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States are debating policies that could force changes to the App Store, and Apple is increasing its lobbying efforts to prevent it.
Following Arizona's narrowly passing a bill that would mean changes to Apple's App Store and Google's equivalent, other states are looking to enact similar measures. Broadly, they would stop Apple and Google from enforcing in-app payment systems, and from mandating that app developers pay a 30% or 15% cut.
According to the Wall Street Journal, Apple's response has been to increase its lobbying efforts in every state concerned.
Republican state representative Regina Cobb, who is chief sponsor of Arizona's proposed bill, said that Apple and Google have both lobbied heavily against it. She says the bill concerns "consumer protection and transparency," and added that a final vote could be held within the next month.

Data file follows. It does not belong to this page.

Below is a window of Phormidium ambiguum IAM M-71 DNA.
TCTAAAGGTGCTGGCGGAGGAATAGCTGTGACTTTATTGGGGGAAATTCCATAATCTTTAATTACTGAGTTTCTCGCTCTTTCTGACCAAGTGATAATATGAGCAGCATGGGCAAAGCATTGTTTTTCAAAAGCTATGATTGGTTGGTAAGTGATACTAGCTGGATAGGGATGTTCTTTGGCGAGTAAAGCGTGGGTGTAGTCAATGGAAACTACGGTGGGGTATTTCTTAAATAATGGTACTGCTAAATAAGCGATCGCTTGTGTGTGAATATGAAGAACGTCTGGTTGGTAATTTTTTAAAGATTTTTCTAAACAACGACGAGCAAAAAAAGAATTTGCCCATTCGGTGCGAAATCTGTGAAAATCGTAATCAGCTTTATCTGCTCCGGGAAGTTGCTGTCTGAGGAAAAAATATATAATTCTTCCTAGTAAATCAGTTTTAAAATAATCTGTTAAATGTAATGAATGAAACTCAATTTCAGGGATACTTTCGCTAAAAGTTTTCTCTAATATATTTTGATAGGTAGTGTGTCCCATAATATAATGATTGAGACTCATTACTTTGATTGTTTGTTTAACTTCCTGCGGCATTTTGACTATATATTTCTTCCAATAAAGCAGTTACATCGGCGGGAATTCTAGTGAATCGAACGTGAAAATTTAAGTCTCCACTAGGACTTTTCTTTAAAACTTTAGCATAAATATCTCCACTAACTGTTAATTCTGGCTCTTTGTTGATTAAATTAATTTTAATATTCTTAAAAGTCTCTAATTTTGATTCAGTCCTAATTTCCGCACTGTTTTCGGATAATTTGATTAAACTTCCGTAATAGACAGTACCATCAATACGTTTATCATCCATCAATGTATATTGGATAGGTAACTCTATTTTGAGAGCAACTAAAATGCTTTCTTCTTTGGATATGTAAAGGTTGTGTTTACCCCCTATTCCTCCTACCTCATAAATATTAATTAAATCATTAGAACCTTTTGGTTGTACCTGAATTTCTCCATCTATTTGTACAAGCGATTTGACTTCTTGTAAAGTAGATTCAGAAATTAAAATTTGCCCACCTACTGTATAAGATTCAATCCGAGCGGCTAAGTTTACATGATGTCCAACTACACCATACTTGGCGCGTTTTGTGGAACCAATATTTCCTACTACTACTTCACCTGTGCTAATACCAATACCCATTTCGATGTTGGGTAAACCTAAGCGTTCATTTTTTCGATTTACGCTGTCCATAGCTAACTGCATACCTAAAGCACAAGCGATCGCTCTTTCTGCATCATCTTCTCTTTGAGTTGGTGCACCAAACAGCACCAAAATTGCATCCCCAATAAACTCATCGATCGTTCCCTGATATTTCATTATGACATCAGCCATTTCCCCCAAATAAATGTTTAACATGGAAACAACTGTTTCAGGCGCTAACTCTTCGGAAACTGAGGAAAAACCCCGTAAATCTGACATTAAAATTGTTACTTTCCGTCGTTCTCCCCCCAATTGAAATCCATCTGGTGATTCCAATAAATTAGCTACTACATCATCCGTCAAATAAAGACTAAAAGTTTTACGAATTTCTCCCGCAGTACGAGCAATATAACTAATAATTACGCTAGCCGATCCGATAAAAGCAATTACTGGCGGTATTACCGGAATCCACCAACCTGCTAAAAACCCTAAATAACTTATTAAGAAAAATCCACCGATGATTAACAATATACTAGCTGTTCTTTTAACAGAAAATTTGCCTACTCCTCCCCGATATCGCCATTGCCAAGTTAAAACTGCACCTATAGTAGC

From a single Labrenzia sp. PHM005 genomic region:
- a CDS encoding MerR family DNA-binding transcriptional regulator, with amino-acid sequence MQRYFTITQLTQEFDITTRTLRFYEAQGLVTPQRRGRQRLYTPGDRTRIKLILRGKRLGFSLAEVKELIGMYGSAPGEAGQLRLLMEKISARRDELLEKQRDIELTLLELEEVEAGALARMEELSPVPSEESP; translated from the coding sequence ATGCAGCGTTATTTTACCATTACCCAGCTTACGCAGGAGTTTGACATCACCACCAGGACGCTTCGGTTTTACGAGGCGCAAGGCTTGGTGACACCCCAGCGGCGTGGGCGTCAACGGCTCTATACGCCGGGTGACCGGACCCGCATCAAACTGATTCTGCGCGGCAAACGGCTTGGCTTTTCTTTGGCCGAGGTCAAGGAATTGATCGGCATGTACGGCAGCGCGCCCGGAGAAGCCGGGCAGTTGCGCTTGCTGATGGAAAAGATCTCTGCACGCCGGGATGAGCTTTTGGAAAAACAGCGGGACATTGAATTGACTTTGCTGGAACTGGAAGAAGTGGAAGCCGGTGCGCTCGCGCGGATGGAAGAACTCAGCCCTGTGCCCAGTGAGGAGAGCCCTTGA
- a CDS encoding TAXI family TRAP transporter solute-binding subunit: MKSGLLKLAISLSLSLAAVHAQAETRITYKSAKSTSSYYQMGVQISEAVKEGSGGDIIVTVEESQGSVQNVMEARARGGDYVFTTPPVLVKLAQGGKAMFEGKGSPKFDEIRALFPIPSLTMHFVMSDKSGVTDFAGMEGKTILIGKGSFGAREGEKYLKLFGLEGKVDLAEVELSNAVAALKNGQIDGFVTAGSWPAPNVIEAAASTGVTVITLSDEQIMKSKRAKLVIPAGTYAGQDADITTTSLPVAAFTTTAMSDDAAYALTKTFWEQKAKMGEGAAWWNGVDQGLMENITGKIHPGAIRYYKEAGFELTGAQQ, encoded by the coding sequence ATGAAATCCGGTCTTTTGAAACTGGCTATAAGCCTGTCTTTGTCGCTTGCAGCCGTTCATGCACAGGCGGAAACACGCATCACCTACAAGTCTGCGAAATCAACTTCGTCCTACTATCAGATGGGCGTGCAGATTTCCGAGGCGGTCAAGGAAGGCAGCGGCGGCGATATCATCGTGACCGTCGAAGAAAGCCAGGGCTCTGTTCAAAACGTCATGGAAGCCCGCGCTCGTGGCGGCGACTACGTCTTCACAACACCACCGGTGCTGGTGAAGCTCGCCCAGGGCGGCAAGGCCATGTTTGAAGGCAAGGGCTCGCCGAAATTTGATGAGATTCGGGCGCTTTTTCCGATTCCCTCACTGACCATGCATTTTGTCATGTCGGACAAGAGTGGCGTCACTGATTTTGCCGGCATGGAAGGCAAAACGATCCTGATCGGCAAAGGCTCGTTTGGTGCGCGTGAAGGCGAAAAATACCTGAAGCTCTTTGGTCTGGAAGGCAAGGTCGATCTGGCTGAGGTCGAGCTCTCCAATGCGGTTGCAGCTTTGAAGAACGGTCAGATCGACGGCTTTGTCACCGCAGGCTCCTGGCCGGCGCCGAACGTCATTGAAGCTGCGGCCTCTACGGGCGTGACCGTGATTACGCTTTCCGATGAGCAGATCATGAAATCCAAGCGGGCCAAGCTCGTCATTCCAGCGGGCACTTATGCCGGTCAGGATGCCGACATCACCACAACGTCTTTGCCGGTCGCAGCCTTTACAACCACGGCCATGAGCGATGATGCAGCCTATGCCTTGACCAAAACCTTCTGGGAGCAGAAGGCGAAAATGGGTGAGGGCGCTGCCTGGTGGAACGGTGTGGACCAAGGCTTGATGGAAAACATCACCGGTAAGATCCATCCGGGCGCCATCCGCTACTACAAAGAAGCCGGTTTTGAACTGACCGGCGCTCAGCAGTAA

Reportedly, Apple has disclosed $6.7 million in lobbying spending, although this is down from its previous high of $7.4 million in 2019.
Apple declined to comment on the specifics of its lobbying, but a spokesperson told the Wall Street Journal that Apple intends to protect its App Store policies.
"[We] created the App Store to be a safe and trusted place for users to download the apps they love and a great business opportunity for developers," said the Apple spokesperson. "This legislation threatens to break that very successful model and undermine the strong protections we've put in place for customers."
If Arizona's bill, or any state's equivalent, passes into law, it would mean that developers in the region could bypass Apple's and Google's payment systems. It's by no means certain that such bills will pass, though, as North Dakota recently rejected one.